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Charged with driving without a valid licence?

What to do if you are pleading guilty to charges of driving while unlicensed, suspended, cancelled or disqualified.

I have been charged with driving without a licence. What should I do?

If you are pleading not guilty see:

■ the driving offences section at

www.lawaccess.nsw.gov.au and

■ the Legal Aid NSW brochure called Going to court.

If you are not sure if you should plead guilty or not guilty, get legal advice. There is information on where to get legal advice under ‘Where can I get legal help?’ below.

How should I prepare for court?

Get character references

Written references from people who can talk about your good character may help your case. They should be addressed to the magistrate, and the people writing them should say they know about the charges you are in court for.

For more information see the Legal Aid NSW brochure called Character References.

Get a driver licence

If you have been charged with driving unlicenced, it is a good idea to get a driver licence before the court date. You can find information about how to do this at

https://roads-waterways.transport.nsw.gov.au .

Sort out your fines

If your licence has been suspended because you haven’t paid your fines – arrange to pay them. If you need help to manage your fines debt, contact Revenue NSW on 1300 655 805 or www.revenue.nsw.gov.au .

You can arrange a payment plan, or you may be able to get a Work and Development Order (WDO) which allows you to clear up to $1,000 a month off your fines through approved activities or treatment programs. For more information visit www.legalaid.nsw.gov.au/wdo.

Write down what you want to say to the court

Write a letter to the magistrate or make notes of what you will say in court. The court will consider what you say when it decides what penalty to give you.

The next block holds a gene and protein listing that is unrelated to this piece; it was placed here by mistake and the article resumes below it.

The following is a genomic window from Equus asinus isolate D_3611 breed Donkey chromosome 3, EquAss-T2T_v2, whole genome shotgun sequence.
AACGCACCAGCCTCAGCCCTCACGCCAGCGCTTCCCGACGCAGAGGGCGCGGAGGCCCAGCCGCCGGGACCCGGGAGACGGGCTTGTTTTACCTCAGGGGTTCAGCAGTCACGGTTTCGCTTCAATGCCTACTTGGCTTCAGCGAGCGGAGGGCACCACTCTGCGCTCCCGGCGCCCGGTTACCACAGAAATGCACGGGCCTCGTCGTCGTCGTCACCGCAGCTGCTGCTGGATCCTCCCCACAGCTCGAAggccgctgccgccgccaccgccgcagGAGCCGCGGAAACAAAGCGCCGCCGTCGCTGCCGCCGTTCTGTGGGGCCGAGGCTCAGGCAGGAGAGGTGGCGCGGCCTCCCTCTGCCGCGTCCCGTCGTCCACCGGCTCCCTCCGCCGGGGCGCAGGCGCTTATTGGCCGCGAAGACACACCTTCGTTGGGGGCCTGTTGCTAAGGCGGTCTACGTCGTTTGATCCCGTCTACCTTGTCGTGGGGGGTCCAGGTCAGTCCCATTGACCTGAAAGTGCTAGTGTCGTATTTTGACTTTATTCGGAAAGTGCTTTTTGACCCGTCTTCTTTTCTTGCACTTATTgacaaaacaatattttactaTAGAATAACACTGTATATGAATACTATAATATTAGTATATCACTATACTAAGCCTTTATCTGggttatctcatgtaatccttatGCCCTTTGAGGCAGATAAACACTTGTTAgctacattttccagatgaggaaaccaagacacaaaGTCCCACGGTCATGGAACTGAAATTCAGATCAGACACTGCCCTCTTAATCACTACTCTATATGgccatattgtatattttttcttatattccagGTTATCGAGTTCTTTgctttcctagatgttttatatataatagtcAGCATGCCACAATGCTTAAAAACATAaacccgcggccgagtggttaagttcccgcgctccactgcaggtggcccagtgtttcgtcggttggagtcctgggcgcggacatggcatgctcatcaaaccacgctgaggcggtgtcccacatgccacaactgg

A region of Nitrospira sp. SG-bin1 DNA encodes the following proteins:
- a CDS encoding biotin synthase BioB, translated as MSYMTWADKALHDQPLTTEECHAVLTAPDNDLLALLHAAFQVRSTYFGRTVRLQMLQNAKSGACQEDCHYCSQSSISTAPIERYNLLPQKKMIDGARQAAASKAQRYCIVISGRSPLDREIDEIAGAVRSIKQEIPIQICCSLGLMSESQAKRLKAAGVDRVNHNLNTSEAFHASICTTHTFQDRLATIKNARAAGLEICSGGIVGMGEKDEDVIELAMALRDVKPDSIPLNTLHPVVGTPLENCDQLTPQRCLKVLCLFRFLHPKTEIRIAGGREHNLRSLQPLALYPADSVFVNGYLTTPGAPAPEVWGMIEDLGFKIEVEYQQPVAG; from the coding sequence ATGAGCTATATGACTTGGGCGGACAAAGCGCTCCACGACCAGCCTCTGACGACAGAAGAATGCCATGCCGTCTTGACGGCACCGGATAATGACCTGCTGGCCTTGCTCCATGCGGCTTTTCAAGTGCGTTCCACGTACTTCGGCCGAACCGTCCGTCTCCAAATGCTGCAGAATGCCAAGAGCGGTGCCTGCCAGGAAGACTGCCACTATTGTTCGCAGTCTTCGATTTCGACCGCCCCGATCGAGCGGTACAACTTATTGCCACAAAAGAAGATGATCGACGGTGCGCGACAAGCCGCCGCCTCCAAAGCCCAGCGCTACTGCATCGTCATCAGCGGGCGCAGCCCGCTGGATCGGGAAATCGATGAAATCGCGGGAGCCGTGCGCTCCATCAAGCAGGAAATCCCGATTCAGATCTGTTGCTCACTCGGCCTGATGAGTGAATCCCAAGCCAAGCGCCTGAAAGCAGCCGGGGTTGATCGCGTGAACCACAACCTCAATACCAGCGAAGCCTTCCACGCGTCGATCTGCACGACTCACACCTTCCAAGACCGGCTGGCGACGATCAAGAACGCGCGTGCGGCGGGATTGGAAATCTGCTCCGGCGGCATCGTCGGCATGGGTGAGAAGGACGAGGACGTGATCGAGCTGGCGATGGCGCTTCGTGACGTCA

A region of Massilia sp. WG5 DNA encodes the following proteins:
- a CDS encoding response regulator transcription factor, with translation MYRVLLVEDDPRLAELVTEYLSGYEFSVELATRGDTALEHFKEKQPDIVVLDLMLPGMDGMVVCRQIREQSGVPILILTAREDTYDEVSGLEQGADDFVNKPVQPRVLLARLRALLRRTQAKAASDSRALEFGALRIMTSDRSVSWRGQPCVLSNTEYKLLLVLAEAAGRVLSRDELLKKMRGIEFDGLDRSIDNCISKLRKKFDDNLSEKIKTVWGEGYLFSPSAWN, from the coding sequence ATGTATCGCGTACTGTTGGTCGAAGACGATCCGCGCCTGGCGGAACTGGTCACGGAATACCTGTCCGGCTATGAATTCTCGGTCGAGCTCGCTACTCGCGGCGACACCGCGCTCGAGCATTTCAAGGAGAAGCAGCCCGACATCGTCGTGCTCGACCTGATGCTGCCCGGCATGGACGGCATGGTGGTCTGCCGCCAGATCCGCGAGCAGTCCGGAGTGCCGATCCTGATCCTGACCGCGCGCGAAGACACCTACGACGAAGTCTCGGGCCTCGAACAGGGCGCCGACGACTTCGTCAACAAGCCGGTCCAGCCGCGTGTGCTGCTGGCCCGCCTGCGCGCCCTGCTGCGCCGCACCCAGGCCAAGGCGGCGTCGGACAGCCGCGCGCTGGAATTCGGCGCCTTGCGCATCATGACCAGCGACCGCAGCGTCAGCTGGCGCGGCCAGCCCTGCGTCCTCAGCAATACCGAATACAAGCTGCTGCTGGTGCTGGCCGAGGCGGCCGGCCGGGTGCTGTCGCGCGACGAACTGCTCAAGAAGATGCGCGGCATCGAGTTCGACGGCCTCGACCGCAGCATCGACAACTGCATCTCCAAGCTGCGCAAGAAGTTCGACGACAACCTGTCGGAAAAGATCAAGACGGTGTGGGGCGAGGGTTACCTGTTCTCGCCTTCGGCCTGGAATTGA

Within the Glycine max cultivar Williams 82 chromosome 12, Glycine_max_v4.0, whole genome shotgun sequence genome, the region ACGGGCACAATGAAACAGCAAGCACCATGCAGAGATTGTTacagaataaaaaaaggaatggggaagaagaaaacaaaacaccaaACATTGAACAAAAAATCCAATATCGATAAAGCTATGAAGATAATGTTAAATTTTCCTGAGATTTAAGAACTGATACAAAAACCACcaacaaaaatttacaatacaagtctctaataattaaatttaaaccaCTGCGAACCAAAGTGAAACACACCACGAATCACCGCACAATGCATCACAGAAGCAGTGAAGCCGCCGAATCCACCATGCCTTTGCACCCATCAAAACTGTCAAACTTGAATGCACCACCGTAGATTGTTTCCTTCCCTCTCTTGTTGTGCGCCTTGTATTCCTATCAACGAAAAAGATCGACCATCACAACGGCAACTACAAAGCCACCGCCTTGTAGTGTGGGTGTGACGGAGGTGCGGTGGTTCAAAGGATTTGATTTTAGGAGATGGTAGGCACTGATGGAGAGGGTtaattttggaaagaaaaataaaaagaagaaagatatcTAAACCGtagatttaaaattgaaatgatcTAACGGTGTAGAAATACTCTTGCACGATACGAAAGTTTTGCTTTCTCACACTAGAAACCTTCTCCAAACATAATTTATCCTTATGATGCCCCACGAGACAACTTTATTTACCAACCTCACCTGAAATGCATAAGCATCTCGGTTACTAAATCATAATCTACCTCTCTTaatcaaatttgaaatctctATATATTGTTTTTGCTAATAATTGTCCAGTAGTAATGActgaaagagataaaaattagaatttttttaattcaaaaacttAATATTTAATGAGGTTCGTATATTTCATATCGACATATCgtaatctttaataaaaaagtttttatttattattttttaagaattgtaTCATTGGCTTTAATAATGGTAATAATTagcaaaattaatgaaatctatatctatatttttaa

There are a number of things you should cover when writing or speaking to the court.

■ Why you chose to drive.

■ If you were stopped at a random breath test, or because you were driving erratically or dangerously.

■ If you had not planned on driving, but something happened which led you to drive, say what it was.

■ If you need your licence for work or personal reasons, for example:

■ if other people rely on you

■ if you need a licence for work – get a letter from your employer to say what will happen to your job if you are disqualified from driving for a long time

■ if you have other reasons for needing a driver licence (for example, a disabled child or health problems) have evidence to show this (like a doctor’s certificate or report), and

■ if you don’t have other transport you can use (like public transport or a friend or family member to drive you), explain this to the court.

■ Why the court should accept that you won’t commit another similar offence. For example, if you have been charged with:

■ driving while unlicensed – what steps you have taken or will take to get a licence, or

■ driving suspended due to non- payment of fines – what steps you have taken or will take to pay, or start paying off the fines.

■ What your weekly income and expenses are (this will help the court work out any fine it gives you).

What should I do at court?

You can ask the court to adjourn your case (this means asking for your case to be put on hold) if you need to:

■ apply for your licence (if you are an unlicensed driver)

■ make arrangements to pay any outstanding fines with Revenue NSW (if your licence has been suspended for non-payment of fines), or

■ get legal advice.

If you have obtained a licence, take it to court with you.

When you get to court, find the court officer and let them know that you are representing yourself and pleading guilty. You can usually find them inside or just outside your courtroom.

If you want legal advice, find the Legal Aid NSW duty lawyer at court or ask the court to adjourn your case so you can get legal aid advice.

The police will have a fact sheet which says why you were charged and what happened when you were charged. Make sure you read it. If you disagree with what the police say happened, you should get legal advice before you plead guilty.

The police prosecutor should also show you a copy of your criminal record (if you have one) and a copy of your driving record. Read these documents carefully to make sure they really are yours. If you think there is wrong information on your criminal or driving record tell the magistrate when it is your turn to speak.